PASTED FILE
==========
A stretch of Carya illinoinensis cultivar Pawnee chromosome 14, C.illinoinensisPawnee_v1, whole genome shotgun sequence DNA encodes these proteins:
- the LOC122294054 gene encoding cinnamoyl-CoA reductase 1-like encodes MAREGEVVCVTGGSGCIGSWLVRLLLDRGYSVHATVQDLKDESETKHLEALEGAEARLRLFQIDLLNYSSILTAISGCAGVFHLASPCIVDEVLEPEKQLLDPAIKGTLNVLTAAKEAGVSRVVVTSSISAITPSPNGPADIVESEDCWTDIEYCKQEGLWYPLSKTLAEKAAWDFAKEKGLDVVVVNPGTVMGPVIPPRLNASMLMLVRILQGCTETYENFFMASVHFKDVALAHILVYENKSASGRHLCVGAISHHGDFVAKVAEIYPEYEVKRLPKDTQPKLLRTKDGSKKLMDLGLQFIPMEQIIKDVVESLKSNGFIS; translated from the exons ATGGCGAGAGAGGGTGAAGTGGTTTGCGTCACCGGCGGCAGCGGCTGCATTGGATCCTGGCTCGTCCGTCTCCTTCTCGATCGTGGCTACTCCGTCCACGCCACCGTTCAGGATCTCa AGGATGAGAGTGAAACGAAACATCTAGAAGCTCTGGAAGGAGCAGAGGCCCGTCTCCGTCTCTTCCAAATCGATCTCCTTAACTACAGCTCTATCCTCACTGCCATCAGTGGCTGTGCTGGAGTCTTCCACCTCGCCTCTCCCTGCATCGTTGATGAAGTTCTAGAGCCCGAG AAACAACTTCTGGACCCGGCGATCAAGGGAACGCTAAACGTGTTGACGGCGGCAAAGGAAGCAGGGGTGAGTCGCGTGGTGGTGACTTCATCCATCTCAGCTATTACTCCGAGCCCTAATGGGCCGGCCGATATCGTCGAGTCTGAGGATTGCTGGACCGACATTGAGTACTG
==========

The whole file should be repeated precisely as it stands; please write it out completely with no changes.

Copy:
A stretch of Carya illinoinensis cultivar Pawnee chromosome 14, C.illinoinensisPawnee_v1, whole genome shotgun sequence DNA encodes these proteins:
- the LOC122294054 gene encoding cinnamoyl-CoA reductase 1-like encodes MAREGEVVCVTGGSGCIGSWLVRLLLDRGYSVHATVQDLKDESETKHLEALEGAEARLRLFQIDLLNYSSILTAISGCAGVFHLASPCIVDEVLEPEKQLLDPAIKGTLNVLTAAKEAGVSRVVVTSSISAITPSPNGPADIVESEDCWTDIEYCKQEGLWYPLSKTLAEKAAWDFAKEKGLDVVVVNPGTVMGPVIPPRLNASMLMLVRILQGCTETYENFFMASVHFKDVALAHILVYENKSASGRHLCVGAISHHGDFVAKVAEIYPEYEVKRLPKDTQPKLLRTKDGSKKLMDLGLQFIPMEQIIKDVVESLKSNGFIS; translated from the exons ATGGCGAGAGAGGGTGAAGTGGTTTGCGTCACCGGCGGCAGCGGCTGCATTGGATCCTGGCTCGTCCGTCTCCTTCTCGATCGTGGCTACTCCGTCCACGCCACCGTTCAGGATCTCa AGGATGAGAGTGAAACGAAACATCTAGAAGCTCTGGAAGGAGCAGAGGCCCGTCTCCGTCTCTTCCAAATCGATCTCCTTAACTACAGCTCTATCCTCACTGCCATCAGTGGCTGTGCTGGAGTCTTCCACCTCGCCTCTCCCTGCATCGTTGATGAAGTTCTAGAGCCCGAG AAACAACTTCTGGACCCGGCGATCAAGGGAACGCTAAACGTGTTGACGGCGGCAAAGGAAGCAGGGGTGAGTCGCGTGGTGGTGACTTCATCCATCTCAGCTATTACTCCGAGCCCTAATGGGCCGGCCGATATCGTCGAGTCTGAGGATTGCTGGACCGACATTGAGTACTG